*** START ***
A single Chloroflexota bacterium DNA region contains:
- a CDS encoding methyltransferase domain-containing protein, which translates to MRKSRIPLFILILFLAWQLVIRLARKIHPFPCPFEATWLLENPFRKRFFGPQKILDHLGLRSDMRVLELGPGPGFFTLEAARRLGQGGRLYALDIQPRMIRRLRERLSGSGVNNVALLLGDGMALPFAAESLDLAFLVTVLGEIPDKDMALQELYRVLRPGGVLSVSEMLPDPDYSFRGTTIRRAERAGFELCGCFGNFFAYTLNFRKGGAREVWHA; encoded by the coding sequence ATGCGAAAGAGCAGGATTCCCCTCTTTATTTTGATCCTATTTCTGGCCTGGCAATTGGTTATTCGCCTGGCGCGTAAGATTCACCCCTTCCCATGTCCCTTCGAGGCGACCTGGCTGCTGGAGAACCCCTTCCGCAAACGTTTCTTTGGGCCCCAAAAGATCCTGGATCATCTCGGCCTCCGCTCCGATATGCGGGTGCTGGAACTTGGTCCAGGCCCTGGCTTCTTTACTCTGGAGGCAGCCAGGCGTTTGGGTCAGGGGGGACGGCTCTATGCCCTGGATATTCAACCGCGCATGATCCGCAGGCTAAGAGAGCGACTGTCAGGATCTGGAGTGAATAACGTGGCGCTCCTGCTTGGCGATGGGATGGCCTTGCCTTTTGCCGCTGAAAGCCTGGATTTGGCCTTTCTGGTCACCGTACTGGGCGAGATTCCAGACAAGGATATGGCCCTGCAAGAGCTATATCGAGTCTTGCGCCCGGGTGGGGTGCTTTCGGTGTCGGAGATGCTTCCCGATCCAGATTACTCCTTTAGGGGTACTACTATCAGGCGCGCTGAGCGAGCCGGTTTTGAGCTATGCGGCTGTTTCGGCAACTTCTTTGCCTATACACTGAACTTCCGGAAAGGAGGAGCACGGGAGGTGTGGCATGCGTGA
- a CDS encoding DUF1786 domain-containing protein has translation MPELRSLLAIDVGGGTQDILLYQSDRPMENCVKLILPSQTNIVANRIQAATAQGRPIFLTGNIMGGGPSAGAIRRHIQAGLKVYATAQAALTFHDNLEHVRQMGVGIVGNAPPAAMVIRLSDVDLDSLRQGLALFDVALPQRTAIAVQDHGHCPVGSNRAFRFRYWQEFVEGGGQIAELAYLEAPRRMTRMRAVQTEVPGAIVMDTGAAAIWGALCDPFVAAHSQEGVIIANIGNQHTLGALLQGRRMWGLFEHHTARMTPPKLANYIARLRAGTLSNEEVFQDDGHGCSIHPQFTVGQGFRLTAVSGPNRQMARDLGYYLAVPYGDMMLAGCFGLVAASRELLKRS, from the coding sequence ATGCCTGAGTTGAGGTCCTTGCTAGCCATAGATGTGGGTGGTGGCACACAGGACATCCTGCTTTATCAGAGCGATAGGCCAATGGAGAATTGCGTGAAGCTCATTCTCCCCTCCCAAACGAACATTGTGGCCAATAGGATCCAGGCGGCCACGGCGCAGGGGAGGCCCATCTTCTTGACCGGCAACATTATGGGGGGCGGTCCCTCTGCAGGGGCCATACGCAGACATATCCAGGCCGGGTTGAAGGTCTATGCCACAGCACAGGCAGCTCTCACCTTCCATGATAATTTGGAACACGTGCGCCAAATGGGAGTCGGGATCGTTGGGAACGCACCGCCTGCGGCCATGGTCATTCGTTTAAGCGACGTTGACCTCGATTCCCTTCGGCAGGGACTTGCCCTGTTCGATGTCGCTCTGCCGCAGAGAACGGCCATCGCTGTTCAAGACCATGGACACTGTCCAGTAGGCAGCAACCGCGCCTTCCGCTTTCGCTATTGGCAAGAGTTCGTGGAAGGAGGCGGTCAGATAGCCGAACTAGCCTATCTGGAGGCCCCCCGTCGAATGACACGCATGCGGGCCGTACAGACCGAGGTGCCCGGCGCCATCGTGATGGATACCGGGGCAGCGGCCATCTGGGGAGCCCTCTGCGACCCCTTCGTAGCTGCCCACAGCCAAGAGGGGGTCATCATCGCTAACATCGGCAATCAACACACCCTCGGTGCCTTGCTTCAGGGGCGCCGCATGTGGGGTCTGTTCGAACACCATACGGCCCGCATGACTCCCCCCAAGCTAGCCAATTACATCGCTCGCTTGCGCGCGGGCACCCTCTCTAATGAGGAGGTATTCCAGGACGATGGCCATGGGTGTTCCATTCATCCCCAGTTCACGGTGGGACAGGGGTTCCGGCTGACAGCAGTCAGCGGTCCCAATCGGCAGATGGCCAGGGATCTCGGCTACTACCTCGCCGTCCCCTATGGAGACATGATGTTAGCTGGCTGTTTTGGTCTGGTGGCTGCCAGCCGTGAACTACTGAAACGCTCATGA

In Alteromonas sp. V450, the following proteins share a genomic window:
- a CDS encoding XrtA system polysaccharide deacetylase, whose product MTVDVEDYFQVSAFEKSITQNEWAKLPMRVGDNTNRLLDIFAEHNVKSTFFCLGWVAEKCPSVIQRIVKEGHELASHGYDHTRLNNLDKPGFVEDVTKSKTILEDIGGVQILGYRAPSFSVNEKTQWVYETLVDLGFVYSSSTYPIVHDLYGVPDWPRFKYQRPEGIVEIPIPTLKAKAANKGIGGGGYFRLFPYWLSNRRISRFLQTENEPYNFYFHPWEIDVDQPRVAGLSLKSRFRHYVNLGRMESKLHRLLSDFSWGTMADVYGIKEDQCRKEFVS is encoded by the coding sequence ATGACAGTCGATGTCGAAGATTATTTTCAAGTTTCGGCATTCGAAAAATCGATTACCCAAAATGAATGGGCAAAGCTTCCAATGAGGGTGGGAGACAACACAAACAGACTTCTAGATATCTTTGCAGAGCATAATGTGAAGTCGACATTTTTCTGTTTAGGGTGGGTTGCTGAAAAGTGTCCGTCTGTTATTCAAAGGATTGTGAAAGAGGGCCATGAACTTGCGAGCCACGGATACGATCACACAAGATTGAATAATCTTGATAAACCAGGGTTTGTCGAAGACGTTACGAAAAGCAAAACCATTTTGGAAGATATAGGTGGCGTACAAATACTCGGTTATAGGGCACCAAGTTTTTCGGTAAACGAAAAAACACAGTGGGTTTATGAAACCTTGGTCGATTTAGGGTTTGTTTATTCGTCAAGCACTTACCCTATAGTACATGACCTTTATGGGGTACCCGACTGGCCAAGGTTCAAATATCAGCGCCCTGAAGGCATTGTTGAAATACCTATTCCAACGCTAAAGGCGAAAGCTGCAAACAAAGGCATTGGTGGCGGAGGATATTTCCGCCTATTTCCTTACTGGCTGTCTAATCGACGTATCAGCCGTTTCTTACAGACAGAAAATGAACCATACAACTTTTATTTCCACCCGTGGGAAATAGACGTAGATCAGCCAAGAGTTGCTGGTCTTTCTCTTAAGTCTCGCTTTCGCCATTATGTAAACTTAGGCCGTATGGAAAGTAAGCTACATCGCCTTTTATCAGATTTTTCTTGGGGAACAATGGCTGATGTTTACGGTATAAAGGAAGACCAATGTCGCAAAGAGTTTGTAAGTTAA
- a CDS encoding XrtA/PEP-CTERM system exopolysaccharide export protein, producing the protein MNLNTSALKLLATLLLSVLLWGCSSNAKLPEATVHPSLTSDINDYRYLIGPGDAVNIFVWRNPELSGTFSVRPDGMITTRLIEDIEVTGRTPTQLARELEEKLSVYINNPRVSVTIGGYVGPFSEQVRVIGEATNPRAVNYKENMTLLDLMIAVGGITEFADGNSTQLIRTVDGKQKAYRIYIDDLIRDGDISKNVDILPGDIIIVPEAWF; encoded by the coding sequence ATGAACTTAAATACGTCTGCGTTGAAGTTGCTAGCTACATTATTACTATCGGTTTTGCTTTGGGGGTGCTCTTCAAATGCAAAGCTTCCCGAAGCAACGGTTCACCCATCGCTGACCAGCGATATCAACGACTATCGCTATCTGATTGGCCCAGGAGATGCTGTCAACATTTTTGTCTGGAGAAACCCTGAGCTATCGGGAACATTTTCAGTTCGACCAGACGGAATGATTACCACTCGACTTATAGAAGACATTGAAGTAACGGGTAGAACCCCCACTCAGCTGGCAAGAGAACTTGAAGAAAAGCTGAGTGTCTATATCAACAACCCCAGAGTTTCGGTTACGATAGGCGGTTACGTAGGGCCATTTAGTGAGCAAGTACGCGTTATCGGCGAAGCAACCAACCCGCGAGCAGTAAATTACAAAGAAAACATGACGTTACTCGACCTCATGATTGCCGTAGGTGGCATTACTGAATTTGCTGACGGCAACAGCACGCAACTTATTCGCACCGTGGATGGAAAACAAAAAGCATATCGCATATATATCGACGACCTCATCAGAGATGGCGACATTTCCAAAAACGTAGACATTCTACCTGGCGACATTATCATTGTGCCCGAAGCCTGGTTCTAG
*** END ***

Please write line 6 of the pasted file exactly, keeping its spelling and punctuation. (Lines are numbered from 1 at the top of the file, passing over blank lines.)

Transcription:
- a CDS encoding XrtA/PEP-CTERM system exopolysaccharide export protein, producing the protein MNLNTSALKLLATLLLSVLLWGCSSNAKLPEATVHPSLTSDINDYRYLIGPGDAVNIFVWRNPELSGTFSVRPDGMITTRLIEDIEVTGRTPTQLARELEEKLSVYINNPRVSVTIGGYVGPFSEQVRVIGEATNPRAVNYKENMTLLDLMIAVGGITEFADGNSTQLIRTVDGKQKAYRIYIDDLIRDGDISKNVDILPGDIIIVPEAWF; encoded by the coding sequence ATGAACTTAAATACGTCTGCGTTGAAGTTGCTAGCTACATTATTACTATCGGTTTTGCTTTGGGGGTGCTCTTCAAATGCAAAGCTTCCCGAAGCAACGGTTCACCCATCGCTGACCAGCGATATCAACGACTATCGCTATCTGATTGGCCCAGGAGATGCTGTCAACATTTTTGTCTGGAGAAACCCTGAGCTATCGGGAACATTTTCAGTTCGACCAGACGGAATGATTACCACTCGACTTATAGAAGACATTGAAGTAACGGGTAGAACCCCCACTCAGCTGGCAAGAGAACTTGAAGAAAAGCTGAGTGTCTATATCAACAACCCCAGAGTTTCGGTTACGATAGGCGGTTACGTAGGGCCATTTAGTGAGCAAGTACGCGTTATCGGCGAAGCAACCAACCCGCGAGCAGTAAATTACAAAGAAAACATGACGTTACTCGACCTCATGATTGCCGTAGGTGGCATTACTGAATTTGCTGACGGCAACAGCACGCAACTTATTCGCACCGTGGATGGAAAACAAAAAGCATATCGCATATATATCGACGACCTCATCAGAGATGGCGACATTTCCAAAAACGTAGACATTCTACCTGGCGACATTATCATTGTGCCCGAAGCCTGGTTCTAG